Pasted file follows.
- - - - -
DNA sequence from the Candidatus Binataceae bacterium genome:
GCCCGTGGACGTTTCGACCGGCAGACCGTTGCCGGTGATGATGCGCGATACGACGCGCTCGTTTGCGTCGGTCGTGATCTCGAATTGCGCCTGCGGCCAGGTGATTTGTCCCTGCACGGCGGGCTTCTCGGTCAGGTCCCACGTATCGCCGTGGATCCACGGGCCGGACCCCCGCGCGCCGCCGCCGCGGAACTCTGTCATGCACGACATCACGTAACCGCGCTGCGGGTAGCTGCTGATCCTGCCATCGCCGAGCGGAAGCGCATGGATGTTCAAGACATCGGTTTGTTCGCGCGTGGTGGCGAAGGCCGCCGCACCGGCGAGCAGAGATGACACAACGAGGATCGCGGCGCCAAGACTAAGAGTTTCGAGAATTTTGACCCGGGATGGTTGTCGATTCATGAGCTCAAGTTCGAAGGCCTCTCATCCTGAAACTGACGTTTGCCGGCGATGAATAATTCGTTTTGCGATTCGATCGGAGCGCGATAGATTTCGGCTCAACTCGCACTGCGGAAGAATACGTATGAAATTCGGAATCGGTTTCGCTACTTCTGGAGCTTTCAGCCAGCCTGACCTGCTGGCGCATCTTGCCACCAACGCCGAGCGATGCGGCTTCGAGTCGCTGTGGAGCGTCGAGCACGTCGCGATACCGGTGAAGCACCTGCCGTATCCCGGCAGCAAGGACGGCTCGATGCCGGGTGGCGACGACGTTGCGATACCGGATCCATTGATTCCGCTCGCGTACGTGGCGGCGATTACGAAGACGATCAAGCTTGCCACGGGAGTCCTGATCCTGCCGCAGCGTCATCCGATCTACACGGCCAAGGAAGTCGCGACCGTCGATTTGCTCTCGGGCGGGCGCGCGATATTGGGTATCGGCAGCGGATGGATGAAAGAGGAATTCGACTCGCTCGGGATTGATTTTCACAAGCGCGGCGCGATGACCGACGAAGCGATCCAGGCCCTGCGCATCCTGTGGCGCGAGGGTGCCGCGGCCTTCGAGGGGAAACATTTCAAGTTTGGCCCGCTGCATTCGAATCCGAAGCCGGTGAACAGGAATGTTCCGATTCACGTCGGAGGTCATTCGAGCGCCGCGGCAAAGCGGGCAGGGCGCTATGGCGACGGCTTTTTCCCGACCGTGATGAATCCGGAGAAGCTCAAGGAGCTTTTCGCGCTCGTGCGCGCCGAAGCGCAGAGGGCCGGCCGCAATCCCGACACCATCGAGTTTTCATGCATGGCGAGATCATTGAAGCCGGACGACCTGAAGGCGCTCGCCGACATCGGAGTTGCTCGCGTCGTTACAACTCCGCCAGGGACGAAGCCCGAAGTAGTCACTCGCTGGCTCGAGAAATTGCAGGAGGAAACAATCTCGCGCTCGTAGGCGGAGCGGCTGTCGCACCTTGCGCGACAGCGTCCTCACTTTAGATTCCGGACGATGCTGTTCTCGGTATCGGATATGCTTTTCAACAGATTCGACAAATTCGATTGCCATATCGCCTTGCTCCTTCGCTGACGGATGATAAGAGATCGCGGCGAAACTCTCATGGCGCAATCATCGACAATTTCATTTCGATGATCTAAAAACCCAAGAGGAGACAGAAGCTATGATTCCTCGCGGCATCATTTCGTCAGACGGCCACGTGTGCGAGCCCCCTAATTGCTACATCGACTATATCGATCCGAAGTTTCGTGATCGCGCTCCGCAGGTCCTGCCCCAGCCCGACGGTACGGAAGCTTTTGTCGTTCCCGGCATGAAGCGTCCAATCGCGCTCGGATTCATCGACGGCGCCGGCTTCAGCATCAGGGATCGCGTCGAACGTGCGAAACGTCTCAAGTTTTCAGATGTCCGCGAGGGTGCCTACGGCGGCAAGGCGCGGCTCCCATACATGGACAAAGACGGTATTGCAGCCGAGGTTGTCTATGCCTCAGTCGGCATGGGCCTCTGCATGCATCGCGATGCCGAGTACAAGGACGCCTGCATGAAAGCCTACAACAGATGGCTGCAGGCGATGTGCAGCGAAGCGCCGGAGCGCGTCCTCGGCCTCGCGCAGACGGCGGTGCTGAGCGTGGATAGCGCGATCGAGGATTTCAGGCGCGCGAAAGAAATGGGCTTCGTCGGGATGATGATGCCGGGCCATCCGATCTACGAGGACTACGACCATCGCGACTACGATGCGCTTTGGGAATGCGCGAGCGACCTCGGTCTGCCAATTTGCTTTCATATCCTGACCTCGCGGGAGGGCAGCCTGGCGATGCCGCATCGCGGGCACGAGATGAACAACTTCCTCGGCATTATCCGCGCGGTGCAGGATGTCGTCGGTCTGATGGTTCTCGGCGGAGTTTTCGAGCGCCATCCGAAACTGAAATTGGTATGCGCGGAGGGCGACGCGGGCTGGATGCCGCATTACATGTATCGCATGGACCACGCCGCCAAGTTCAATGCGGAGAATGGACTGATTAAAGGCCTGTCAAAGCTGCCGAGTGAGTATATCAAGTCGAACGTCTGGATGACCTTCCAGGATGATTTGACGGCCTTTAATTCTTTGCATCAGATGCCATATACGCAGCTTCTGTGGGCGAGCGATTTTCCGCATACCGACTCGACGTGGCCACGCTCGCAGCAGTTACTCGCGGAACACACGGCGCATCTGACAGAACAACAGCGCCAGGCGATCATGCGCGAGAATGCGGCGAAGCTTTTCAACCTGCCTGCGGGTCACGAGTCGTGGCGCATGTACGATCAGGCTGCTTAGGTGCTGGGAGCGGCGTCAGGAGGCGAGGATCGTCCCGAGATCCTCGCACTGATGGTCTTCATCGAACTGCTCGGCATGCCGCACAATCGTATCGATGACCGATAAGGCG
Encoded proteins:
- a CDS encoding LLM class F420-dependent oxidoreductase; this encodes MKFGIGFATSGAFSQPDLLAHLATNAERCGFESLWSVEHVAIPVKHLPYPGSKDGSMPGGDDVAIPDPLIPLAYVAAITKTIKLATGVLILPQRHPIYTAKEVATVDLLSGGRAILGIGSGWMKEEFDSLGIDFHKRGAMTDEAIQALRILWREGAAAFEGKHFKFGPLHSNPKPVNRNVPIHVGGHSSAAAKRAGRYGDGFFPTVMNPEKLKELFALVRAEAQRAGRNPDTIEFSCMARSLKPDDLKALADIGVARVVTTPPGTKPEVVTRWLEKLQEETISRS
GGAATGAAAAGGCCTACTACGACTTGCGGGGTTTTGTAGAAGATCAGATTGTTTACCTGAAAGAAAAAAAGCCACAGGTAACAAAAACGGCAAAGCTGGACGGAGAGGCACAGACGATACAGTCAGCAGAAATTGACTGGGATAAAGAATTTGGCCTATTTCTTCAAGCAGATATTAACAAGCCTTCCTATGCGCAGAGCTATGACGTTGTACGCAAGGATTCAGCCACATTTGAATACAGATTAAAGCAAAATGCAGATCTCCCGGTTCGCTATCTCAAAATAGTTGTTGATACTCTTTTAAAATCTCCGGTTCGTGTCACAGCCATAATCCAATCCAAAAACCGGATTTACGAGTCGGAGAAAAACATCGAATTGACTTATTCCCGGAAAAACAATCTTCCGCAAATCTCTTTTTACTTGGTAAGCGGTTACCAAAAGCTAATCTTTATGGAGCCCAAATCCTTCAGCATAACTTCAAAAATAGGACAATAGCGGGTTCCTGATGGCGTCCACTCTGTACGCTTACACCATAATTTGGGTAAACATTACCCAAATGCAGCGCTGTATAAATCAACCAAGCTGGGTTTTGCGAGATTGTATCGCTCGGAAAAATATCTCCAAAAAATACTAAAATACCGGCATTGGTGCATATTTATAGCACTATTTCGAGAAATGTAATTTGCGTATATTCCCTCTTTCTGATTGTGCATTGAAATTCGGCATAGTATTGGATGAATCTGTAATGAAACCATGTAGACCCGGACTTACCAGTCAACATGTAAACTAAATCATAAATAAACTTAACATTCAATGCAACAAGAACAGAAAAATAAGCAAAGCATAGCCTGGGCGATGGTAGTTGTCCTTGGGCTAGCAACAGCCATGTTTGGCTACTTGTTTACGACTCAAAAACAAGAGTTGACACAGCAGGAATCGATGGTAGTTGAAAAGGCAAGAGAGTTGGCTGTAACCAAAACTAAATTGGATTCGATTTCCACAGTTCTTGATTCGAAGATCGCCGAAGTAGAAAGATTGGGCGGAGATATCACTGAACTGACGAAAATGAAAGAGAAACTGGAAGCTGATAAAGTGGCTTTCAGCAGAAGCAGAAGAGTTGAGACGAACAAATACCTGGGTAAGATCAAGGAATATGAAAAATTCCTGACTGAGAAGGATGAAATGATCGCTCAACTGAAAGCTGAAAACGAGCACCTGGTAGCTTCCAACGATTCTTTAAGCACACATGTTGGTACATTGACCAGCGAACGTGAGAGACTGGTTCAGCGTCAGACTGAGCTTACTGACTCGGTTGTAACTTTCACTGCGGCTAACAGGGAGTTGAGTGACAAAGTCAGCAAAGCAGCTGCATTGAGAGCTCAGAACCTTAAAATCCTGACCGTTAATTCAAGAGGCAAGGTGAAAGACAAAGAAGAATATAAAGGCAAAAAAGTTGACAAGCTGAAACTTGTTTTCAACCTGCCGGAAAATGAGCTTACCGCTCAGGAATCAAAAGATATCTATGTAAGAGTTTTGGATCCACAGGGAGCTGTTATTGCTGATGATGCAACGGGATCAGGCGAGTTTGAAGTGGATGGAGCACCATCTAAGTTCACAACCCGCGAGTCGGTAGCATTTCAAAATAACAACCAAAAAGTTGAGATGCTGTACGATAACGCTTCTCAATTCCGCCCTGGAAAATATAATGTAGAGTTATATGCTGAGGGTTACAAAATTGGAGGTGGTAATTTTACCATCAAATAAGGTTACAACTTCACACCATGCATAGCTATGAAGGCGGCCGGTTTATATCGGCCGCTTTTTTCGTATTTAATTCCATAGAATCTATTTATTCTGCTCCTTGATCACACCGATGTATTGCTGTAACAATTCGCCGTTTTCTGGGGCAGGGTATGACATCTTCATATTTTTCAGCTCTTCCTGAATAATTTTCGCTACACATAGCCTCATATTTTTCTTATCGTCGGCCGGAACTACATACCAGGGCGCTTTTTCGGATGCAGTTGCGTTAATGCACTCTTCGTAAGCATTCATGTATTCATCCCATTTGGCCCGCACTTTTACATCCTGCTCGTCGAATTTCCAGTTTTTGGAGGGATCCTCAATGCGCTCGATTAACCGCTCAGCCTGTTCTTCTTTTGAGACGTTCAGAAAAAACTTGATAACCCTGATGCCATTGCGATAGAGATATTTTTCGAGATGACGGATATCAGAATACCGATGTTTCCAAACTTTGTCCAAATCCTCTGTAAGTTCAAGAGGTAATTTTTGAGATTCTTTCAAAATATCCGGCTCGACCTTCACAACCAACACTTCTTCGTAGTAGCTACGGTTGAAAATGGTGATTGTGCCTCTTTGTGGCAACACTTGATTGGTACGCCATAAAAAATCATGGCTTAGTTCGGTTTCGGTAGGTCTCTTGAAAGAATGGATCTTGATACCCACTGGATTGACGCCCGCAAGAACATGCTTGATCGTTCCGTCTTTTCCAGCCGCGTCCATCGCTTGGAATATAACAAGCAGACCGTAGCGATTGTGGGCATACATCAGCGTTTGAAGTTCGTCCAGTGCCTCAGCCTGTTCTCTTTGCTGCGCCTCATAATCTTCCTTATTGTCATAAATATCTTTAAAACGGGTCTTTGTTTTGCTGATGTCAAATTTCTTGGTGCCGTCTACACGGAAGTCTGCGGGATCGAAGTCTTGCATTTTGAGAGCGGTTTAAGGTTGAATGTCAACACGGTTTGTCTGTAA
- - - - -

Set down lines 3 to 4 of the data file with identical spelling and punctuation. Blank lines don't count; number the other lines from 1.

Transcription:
Encoded proteins:
- a CDS encoding LLM class F420-dependent oxidoreductase; this encodes MKFGIGFATSGAFSQPDLLAHLATNAERCGFESLWSVEHVAIPVKHLPYPGSKDGSMPGGDDVAIPDPLIPLAYVAAITKTIKLATGVLILPQRHPIYTAKEVATVDLLSGGRAILGIGSGWMKEEFDSLGIDFHKRGAMTDEAIQALRILWREGAAAFEGKHFKFGPLHSNPKPVNRNVPIHVGGHSSAAAKRAGRYGDGFFPTVMNPEKLKELFALVRAEAQRAGRNPDTIEFSCMARSLKPDDLKALADIGVARVVTTPPGTKPEVVTRWLEKLQEETISRS